The worst player in the league last year was guaranteed $500,000; job privileges such as paid travel expenses and a generous per diem on the road, access to facilities, etc. He has this because other players, mostly star players, used their leverage in the last CBA and CBAs before that.

That said there should be more concessions to the lesser players. I think the NHLPA should request a bump to the minimum salary.

A good analogy is TV revenue. It's not explicitly revenue sharing. But when each team gets an equal share of a national TV contract, even though we know some teams have way more fans than the others, that's basically revenue sharing in all but name. Which is ok and good, if the NHL could get a national TV deal of good value that would solve a lot of problems.

**********

Six-year contracts are good for team-building. Look at the Habs. Pacioretty, Price, Gorges are signed to 6 years. It helps the team.

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12-16-2012, 04:33 AM
  #403
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Quote:
Originally Posted by Drydenwasthebest View Post
I am certain that the 200 guys who lost their jobs AND didn't see any salary from that lost year are very happy that Cole will get 1.8 million more to help his retirement when it happens. Nice to see the union is more about helping the richer players get more while the lesser lights can damned well go find another job if the season is cancelled and they lose their positions like those 200 in the last work stoppage.

Damn, at least there is some revenue sharing amongst the owners. The NHLPA seems more intent on preserving the rights of the wealthiest players. I am certain the D'arche's of the world would be willing to accept a 5 year contract limit since players like him will never get such an offer in any case. Heck, I bet that the majority of the players who can not earn 6 year multi-million dollar contracts would happily accept an 8+2 year CBA so that they would have some sense of security over that span. Again, the NHLPA seems more intent on fighting for the rich players and damn the rest.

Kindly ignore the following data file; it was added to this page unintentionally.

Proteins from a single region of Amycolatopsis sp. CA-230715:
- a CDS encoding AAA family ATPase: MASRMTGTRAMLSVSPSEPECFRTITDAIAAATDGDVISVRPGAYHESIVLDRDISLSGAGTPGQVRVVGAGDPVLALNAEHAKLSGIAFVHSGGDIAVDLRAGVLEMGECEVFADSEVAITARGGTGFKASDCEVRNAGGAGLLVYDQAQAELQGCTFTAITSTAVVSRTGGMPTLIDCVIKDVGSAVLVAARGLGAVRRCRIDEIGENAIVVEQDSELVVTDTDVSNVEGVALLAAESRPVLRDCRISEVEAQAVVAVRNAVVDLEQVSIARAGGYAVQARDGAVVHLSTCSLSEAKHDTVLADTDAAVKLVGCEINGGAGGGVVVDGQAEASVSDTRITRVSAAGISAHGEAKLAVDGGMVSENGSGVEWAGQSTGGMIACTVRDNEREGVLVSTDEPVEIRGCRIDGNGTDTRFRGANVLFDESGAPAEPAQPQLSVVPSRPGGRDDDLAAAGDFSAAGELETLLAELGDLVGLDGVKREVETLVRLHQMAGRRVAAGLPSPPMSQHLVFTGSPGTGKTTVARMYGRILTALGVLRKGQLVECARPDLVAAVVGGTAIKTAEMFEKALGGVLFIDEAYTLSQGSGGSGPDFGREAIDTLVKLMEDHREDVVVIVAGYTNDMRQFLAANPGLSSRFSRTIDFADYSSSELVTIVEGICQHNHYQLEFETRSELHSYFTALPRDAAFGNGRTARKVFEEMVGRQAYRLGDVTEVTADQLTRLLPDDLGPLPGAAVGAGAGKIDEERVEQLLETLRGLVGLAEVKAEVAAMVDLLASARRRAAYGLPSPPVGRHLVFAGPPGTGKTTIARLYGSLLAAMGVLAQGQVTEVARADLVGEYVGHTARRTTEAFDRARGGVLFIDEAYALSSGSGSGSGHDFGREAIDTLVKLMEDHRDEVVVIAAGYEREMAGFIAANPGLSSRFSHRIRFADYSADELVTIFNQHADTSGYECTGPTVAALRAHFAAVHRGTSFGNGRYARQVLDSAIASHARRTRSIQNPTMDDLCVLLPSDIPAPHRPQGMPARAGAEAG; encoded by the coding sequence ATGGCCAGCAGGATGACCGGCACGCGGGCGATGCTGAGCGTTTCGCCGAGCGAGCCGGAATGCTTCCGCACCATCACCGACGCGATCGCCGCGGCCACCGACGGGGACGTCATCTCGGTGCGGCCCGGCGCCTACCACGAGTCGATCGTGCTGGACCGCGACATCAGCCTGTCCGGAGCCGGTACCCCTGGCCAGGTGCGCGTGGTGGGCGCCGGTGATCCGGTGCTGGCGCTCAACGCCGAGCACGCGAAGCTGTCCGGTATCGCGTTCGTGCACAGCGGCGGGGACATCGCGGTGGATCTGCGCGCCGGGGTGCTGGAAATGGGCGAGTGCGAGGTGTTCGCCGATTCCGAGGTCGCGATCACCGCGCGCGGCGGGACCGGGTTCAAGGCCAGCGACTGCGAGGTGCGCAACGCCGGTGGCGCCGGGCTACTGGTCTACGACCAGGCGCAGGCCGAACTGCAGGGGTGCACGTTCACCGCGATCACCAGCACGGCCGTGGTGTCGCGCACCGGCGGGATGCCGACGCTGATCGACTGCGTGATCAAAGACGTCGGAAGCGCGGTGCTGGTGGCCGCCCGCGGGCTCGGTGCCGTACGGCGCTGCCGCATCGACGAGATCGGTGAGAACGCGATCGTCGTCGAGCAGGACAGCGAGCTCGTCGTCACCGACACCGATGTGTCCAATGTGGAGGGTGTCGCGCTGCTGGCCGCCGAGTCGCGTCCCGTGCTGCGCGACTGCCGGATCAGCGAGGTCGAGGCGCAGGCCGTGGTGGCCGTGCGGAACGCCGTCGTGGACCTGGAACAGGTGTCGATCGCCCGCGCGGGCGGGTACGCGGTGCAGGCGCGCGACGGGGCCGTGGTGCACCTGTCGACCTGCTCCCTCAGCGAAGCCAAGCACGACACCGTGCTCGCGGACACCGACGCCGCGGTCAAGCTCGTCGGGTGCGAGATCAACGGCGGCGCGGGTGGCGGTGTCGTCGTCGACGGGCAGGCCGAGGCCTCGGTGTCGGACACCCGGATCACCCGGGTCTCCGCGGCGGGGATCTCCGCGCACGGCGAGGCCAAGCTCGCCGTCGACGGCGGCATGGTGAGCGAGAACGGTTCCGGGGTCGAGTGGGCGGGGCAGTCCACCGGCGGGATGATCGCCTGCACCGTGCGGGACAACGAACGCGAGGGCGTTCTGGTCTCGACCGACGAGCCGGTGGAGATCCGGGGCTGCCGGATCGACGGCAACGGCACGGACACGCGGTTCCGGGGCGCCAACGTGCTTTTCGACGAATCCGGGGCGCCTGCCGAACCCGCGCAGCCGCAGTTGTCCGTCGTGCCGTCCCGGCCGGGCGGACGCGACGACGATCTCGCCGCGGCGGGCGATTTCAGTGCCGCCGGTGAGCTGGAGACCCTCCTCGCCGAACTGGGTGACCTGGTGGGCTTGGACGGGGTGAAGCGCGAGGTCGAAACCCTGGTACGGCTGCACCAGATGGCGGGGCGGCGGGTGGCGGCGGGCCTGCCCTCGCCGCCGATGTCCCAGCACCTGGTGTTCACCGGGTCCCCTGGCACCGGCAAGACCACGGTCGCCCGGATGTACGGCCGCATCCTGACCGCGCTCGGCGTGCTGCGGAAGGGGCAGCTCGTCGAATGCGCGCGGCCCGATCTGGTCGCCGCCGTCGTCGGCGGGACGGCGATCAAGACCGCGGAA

The NHLPA seemed more interested in working to the benefit of all the players in the last work stoppage than this travesty being dedicated to Fehr's ego. 50/50 with 300 million towards the make whole, a 5 year contract limit and a 8+2 year CBA gets slapped down by Fehr so that another season can be lost, another 200 can lose their jobs, and Fehr can try to get a 6 year contract limit and 7 year CBA and a feeling that he somehow defeated the owners. Players could be playing hockey and a decent season if not for Fehr thinking with his ego.
and if it wasnt for Bettman's ego, the TML, Habs, NYR of this world wouldnt be wasting more or less 200 millions of profits right now... you know, the teams that contribute the most to revenue sharing.

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12-16-2012, 04:48 AM
  #404
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Originally Posted by Et le But View Post
NHL pre-emptively files class action suit in NY federal court -- a place believed to be favorable to pro leagues -- to affirm lockout

NHL also files an Unfair Labor Practice Charge with the NLRB, alleging that NHLPA's threat to disclaim interest is bad faith bargaining
Bettman unveils new 50/50 plan:

50% for the lawyers, and 50% for the rest.

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12-16-2012, 06:32 AM
  #405
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Originally Posted by Drydenwasthebest View Post
If the beholder lost millions more than what he eventually sells it for, that asset was no longer an asset.
WTF does that mean?

The CBJs and NYIs are assets that, due to incompetence of ownership and management, lose money. Just because they've lost truckloads of money doesn't mean they're not assets anymore.

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12-16-2012, 06:36 AM
  #406
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Originally Posted by DAChampion View Post
Bettman unveils new 50/50 plan:

50% for the lawyers, and 50% for the rest.
It's hilarious. Bettman and Jacobs want the PA to stay intact so they can eventually hammer it back down to the point where it's Eagleson-like in function. The greed and incompetence of the NHL owners is unparalleled.

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12-16-2012, 07:05 AM
  #407
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Please oh pretty please...end this lock-out so this thread will also !!!

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12-16-2012, 07:18 AM
  #408
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Originally Posted by ECWHSWI View Post
and if it wasnt for Bettman's ego, the TML, Habs, NYR of this world wouldnt be wasting more or less 200 millions of profits right now... you know, the teams that contribute the most to revenue sharing.
LOL. Those teams also want a 50/50 split and the Habs are one of the organizations that believe in being intelligent about the contracts they hand out. We can easily afford 15 year deals but have not gone beyond 6 years. I have no doubt those teams want to play and earn their money, but they are not the teams worrying as much about this lock-out as their fans will be back in full at the end.

Those teams also probably recognize that the NHLPA refused to start negotiations when Bettman wanted to because the NHLPA wanted the leverage they thought they would get by waiting until the start of the 2012-2013 season.